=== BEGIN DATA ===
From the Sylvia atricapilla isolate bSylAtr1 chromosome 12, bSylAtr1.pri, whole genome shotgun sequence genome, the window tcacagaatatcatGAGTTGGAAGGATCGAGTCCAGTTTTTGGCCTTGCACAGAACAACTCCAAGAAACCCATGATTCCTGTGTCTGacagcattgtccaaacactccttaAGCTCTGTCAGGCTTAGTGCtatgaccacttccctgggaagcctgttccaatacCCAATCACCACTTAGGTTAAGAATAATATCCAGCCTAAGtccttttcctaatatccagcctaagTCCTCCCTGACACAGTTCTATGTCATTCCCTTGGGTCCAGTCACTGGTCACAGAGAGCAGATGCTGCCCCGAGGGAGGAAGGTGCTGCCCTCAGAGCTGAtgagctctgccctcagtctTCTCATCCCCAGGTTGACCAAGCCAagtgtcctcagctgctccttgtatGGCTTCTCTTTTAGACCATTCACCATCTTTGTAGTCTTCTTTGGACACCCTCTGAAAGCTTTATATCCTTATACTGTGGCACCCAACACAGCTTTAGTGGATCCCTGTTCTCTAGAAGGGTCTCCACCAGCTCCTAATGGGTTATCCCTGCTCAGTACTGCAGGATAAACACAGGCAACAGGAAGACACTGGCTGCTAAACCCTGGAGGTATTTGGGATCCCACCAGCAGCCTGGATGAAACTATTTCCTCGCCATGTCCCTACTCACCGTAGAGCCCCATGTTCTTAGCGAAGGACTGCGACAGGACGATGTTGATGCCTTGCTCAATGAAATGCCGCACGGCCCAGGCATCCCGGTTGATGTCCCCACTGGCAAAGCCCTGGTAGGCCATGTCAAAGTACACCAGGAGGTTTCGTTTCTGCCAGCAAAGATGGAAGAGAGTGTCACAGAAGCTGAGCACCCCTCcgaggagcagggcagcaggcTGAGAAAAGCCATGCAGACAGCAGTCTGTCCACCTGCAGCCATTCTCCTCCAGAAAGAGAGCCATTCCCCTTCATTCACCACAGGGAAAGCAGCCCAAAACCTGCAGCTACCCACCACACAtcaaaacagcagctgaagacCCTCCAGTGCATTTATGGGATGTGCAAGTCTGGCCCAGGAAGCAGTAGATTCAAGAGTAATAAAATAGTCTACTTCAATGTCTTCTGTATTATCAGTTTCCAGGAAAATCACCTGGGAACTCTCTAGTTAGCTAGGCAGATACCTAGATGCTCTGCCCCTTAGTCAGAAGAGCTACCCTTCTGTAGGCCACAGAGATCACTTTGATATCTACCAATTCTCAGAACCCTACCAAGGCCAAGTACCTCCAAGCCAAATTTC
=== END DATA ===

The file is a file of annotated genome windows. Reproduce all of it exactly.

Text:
From the Sylvia atricapilla isolate bSylAtr1 chromosome 12, bSylAtr1.pri, whole genome shotgun sequence genome, the window tcacagaatatcatGAGTTGGAAGGATCGAGTCCAGTTTTTGGCCTTGCACAGAACAACTCCAAGAAACCCATGATTCCTGTGTCTGacagcattgtccaaacactccttaAGCTCTGTCAGGCTTAGTGCtatgaccacttccctgggaagcctgttccaatacCCAATCACCACTTAGGTTAAGAATAATATCCAGCCTAAGtccttttcctaatatccagcctaagTCCTCCCTGACACAGTTCTATGTCATTCCCTTGGGTCCAGTCACTGGTCACAGAGAGCAGATGCTGCCCCGAGGGAGGAAGGTGCTGCCCTCAGAGCTGAtgagctctgccctcagtctTCTCATCCCCAGGTTGACCAAGCCAagtgtcctcagctgctccttgtatGGCTTCTCTTTTAGACCATTCACCATCTTTGTAGTCTTCTTTGGACACCCTCTGAAAGCTTTATATCCTTATACTGTGGCACCCAACACAGCTTTAGTGGATCCCTGTTCTCTAGAAGGGTCTCCACCAGCTCCTAATGGGTTATCCCTGCTCAGTACTGCAGGATAAACACAGGCAACAGGAAGACACTGGCTGCTAAACCCTGGAGGTATTTGGGATCCCACCAGCAGCCTGGATGAAACTATTTCCTCGCCATGTCCCTACTCACCGTAGAGCCCCATGTTCTTAGCGAAGGACTGCGACAGGACGATGTTGATGCCTTGCTCAATGAAATGCCGCACGGCCCAGGCATCCCGGTTGATGTCCCCACTGGCAAAGCCCTGGTAGGCCATGTCAAAGTACACCAGGAGGTTTCGTTTCTGCCAGCAAAGATGGAAGAGAGTGTCACAGAAGCTGAGCACCCCTCcgaggagcagggcagcaggcTGAGAAAAGCCATGCAGACAGCAGTCTGTCCACCTGCAGCCATTCTCCTCCAGAAAGAGAGCCATTCCCCTTCATTCACCACAGGGAAAGCAGCCCAAAACCTGCAGCTACCCACCACACAtcaaaacagcagctgaagacCCTCCAGTGCATTTATGGGATGTGCAAGTCTGGCCCAGGAAGCAGTAGATTCAAGAGTAATAAAATAGTCTACTTCAATGTCTTCTGTATTATCAGTTTCCAGGAAAATCACCTGGGAACTCTCTAGTTAGCTAGGCAGATACCTAGATGCTCTGCCCCTTAGTCAGAAGAGCTACCCTTCTGTAGGCCACAGAGATCACTTTGATATCTACCAATTCTCAGAACCCTACCAAGGCCAAGTACCTCCAAGCCAAATTTC